They had been fighting for three hours and only the runners, who came with water and supplies, and their determination to fight to protect Scotland, kept them going. Fleance had trained his mind to see the men before him as the same as the difficult branches he had to cut down for Magness. It would undo him to imagine them as flesh and blood.
The rebels were not so well armed or trained as they had all been led to believe. Their weapons were inferior and the soldiers poorly armed. Only anger and strength, it seemed, propelled them forward.
For the Scottish army, however, there were the best of fighters and armament. This sometimes hostile land bred warriors keen and well equipped to deal with any usurper. Over the years, many nations had tried to quench the spirit of the Scottish heart – and had failed.
It was a land peopled by those who lived amongst the vast and cruel and wonderful, and who adored its lochs, highlands, lowlands, ports, and mountains. But, these were folk who quickly changed allegiances and had many among them who openly spoke against the establishment. At this time, however, many gave their support to Duncan, content with God’s appointment.
Beside him, fought Macduff. The old man talked all the way through his fights with whomever he was up against – sometimes with humour and sometimes with rage. In another life, Fleance thought at one time, the man would be a great jester of the court. They killed many men. Fleance was glad to have Macduff by his side as he fought against those who came against him. Some he killed; a number he fought but they, knowing they were out-smarted, quickly ran away.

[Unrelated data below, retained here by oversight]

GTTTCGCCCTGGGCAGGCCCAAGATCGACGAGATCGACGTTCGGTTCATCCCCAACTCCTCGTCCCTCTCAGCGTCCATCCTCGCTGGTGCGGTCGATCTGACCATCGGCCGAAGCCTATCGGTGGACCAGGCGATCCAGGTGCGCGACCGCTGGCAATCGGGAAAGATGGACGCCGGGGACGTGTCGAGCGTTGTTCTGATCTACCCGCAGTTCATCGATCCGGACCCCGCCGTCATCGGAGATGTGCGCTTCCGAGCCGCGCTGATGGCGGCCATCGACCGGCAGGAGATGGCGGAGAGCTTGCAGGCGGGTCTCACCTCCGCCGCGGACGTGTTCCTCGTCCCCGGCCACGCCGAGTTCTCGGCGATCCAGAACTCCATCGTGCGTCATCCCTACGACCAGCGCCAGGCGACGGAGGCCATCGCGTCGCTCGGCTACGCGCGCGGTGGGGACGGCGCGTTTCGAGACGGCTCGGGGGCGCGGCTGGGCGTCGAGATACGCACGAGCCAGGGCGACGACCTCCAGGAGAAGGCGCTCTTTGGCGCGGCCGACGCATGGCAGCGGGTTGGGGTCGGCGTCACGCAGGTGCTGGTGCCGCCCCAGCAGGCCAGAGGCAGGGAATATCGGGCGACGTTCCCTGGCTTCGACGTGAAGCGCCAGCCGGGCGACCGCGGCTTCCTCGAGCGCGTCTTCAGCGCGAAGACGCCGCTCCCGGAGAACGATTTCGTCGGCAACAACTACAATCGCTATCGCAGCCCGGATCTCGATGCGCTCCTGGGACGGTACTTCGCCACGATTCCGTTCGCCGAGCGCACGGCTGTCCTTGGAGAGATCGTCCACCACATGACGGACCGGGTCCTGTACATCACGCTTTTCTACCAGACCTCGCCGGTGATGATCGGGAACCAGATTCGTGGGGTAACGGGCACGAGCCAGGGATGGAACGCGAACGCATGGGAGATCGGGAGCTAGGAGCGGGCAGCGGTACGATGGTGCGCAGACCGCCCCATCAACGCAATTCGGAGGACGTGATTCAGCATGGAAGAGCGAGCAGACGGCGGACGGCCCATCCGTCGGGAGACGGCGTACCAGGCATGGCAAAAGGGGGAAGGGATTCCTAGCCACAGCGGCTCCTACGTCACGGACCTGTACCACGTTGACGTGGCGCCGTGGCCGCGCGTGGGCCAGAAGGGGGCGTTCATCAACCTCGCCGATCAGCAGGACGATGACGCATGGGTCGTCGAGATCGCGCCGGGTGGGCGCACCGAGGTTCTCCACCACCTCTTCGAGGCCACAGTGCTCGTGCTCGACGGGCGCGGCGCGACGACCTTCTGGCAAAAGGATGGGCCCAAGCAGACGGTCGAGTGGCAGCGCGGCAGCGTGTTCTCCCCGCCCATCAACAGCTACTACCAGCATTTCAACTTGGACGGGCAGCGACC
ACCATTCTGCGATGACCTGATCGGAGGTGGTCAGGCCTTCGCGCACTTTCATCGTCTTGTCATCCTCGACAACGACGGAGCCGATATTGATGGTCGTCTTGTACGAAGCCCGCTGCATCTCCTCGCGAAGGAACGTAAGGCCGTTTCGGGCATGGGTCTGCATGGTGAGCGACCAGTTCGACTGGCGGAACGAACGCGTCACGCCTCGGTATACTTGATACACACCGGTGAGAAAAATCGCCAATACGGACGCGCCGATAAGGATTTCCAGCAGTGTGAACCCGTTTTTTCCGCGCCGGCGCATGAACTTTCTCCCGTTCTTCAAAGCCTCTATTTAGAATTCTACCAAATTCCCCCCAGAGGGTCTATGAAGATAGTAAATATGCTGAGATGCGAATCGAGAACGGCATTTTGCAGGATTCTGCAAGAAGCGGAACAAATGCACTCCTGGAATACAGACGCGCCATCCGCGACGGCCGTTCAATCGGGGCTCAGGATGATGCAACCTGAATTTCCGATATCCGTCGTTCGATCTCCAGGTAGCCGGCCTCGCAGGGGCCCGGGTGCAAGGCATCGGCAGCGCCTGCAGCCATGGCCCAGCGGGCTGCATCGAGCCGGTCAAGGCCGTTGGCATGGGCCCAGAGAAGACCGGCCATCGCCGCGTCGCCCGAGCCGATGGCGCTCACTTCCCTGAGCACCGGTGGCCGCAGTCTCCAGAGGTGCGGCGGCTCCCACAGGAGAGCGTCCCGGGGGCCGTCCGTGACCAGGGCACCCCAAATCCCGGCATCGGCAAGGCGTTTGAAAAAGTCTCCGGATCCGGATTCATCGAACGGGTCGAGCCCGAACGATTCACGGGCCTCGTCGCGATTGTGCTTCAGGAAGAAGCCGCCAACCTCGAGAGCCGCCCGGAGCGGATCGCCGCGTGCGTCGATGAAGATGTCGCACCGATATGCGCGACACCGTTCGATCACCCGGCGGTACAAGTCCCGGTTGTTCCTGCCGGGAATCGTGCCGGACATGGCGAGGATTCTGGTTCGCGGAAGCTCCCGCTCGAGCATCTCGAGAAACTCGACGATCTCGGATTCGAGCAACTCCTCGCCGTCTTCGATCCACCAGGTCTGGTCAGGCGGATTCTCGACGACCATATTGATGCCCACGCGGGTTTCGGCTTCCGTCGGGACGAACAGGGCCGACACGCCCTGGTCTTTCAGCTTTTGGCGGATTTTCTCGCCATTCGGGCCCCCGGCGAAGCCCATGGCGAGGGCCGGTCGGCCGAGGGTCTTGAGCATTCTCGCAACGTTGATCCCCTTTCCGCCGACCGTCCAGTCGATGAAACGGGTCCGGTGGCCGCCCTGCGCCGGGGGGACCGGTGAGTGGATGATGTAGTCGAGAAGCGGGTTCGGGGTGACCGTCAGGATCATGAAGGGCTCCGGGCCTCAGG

Such was the case of the last man to try his luck against Banquo’s sword. After two attempts to thrust his own sword into Fleance’s side, (which were skilfully blocked by Fleance), the rebel threw down his sword in defeat and lifted his hands in surrender.
Macduff had dispatched his last enemy and turned to the trembling man who stood before Fleance. ‘Away with yer, yer skanky dog. Take yer tail between yer legs and tell yer leader Macduff says it’s a foolish man who tries to conquer Scotland.’ The man hesitated a moment and Macduff feigned to charge him. The poor soldier turned on his heels and sprinted back across the battle field to his own side. ‘Foolish git,’ Macduff growled. ‘You were kind to spare his life.’
Fleance shook his head. ‘Honour, not kindness. He had surrendered. Had I run him through, it would be murder.’
The field lay before them. Many fellows were down. Sounds of moaning and crying drifting into the cold, spring air. Fleance and Macduff lent against their swords, breathing heavily.
‘You have your father’s skill and strength,’ Macduff said.
Fleance shook his head. ‘Twas not from Banquo I received this education but from my adoptive father who spent many long hours teaching me the skills of the sword and crossbow.’